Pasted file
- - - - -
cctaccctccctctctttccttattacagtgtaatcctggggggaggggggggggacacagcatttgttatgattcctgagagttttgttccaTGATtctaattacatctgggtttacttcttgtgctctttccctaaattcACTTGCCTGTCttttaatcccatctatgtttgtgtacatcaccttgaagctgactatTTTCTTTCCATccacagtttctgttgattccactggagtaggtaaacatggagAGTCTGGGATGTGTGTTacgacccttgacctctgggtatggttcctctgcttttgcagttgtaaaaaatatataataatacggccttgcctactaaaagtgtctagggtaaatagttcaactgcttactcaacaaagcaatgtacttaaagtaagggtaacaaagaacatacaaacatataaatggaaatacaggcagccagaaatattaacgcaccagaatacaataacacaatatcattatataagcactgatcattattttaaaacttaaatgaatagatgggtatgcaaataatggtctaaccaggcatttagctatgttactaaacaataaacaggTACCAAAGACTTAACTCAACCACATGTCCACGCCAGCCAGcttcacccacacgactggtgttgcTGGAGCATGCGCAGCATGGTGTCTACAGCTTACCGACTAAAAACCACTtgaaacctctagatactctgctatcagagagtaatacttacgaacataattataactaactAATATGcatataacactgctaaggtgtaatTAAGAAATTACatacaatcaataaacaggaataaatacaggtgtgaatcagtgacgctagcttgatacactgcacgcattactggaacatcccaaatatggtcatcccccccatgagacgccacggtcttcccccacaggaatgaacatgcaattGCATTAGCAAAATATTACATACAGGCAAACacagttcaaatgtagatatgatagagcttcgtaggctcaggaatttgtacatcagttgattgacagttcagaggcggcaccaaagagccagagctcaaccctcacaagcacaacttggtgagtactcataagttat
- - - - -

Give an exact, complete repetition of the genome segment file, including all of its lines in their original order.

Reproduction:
cctaccctccctctctttccttattacagtgtaatcctggggggaggggggggggacacagcatttgttatgattcctgagagttttgttccaTGATtctaattacatctgggtttacttcttgtgctctttccctaaattcACTTGCCTGTCttttaatcccatctatgtttgtgtacatcaccttgaagctgactatTTTCTTTCCATccacagtttctgttgattccactggagtaggtaaacatggagAGTCTGGGATGTGTGTTacgacccttgacctctgggtatggttcctctgcttttgcagttgtaaaaaatatataataatacggccttgcctactaaaagtgtctagggtaaatagttcaactgcttactcaacaaagcaatgtacttaaagtaagggtaacaaagaacatacaaacatataaatggaaatacaggcagccagaaatattaacgcaccagaatacaataacacaatatcattatataagcactgatcattattttaaaacttaaatgaatagatgggtatgcaaataatggtctaaccaggcatttagctatgttactaaacaataaacaggTACCAAAGACTTAACTCAACCACATGTCCACGCCAGCCAGcttcacccacacgactggtgttgcTGGAGCATGCGCAGCATGGTGTCTACAGCTTACCGACTAAAAACCACTtgaaacctctagatactctgctatcagagagtaatacttacgaacataattataactaactAATATGcatataacactgctaaggtgtaatTAAGAAATTACatacaatcaataaacaggaataaatacaggtgtgaatcagtgacgctagcttgatacactgcacgcattactggaacatcccaaatatggtcatcccccccatgagacgccacggtcttcccccacaggaatgaacatgcaattGCATTAGCAAAATATTACATACAGGCAAACacagttcaaatgtagatatgatagagcttcgtaggctcaggaatttgtacatcagttgattgacagttcagaggcggcaccaaagagccagagctcaaccctcacaagcacaacttggtgagtactcataagttat